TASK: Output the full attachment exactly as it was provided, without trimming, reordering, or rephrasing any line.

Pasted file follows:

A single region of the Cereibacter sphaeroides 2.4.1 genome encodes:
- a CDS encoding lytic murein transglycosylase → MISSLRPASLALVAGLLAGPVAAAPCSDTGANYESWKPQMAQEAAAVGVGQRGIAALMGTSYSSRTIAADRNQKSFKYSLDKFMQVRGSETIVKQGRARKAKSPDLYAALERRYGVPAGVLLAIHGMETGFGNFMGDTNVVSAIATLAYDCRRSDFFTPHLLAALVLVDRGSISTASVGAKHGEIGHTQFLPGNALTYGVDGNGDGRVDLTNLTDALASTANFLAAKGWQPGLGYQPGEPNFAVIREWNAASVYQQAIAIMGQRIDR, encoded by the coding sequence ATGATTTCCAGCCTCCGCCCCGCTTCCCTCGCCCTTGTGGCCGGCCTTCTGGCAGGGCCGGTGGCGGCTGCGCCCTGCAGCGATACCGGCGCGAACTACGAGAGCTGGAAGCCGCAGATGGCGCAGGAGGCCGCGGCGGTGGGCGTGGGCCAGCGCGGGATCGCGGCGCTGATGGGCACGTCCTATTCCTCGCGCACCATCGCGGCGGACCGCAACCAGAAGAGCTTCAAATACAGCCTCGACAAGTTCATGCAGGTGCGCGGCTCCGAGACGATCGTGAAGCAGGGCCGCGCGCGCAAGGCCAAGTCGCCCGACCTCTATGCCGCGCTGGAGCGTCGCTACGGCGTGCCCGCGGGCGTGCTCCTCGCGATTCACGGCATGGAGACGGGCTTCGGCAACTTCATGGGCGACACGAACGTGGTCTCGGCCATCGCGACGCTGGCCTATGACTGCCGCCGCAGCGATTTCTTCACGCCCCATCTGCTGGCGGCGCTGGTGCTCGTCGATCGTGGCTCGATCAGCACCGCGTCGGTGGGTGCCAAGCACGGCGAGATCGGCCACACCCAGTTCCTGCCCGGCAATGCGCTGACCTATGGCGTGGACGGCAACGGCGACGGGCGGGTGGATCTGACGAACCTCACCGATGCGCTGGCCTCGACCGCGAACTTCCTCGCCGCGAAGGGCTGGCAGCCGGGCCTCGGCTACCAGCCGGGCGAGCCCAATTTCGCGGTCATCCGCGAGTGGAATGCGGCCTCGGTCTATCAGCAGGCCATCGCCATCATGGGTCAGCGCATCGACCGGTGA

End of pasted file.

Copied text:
A single region of the Cereibacter sphaeroides 2.4.1 genome encodes:
- a CDS encoding lytic murein transglycosylase → MISSLRPASLALVAGLLAGPVAAAPCSDTGANYESWKPQMAQEAAAVGVGQRGIAALMGTSYSSRTIAADRNQKSFKYSLDKFMQVRGSETIVKQGRARKAKSPDLYAALERRYGVPAGVLLAIHGMETGFGNFMGDTNVVSAIATLAYDCRRSDFFTPHLLAALVLVDRGSISTASVGAKHGEIGHTQFLPGNALTYGVDGNGDGRVDLTNLTDALASTANFLAAKGWQPGLGYQPGEPNFAVIREWNAASVYQQAIAIMGQRIDR, encoded by the coding sequence ATGATTTCCAGCCTCCGCCCCGCTTCCCTCGCCCTTGTGGCCGGCCTTCTGGCAGGGCCGGTGGCGGCTGCGCCCTGCAGCGATACCGGCGCGAACTACGAGAGCTGGAAGCCGCAGATGGCGCAGGAGGCCGCGGCGGTGGGCGTGGGCCAGCGCGGGATCGCGGCGCTGATGGGCACGTCCTATTCCTCGCGCACCATCGCGGCGGACCGCAACCAGAAGAGCTTCAAATACAGCCTCGACAAGTTCATGCAGGTGCGCGGCTCCGAGACGATCGTGAAGCAGGGCCGCGCGCGCAAGGCCAAGTCGCCCGACCTCTATGCCGCGCTGGAGCGTCGCTACGGCGTGCCCGCGGGCGTGCTCCTCGCGATTCACGGCATGGAGACGGGCTTCGGCAACTTCATGGGCGACACGAACGTGGTCTCGGCCATCGCGACGCTGGCCTATGACTGCCGCCGCAGCGATTTCTTCACGCCCCATCTGCTGGCGGCGCTGGTGCTCGTCGATCGTGGCTCGATCAGCACCGCGTCGGTGGGTGCCAAGCACGGCGAGATCGGCCACACCCAGTTCCTGCCCGGCAATGCGCTGACCTATGGCGTGGACGGCAACGGCGACGGGCGGGTGGATCTGACGAACCTCACCGATGCGCTGGCCTCGACCGCGAACTTCCTCGCCGCGAAGGGCTGGCAGCCGGGCCTCGGCTACCAGCCGGGCGAGCCCAATTTCGCGGTCATCCGCGAGTGGAATGCGGCCTCGGTCTATCAGCAGGCCATCGCCATCATGGGTCAGCGCATCGACCGGTGA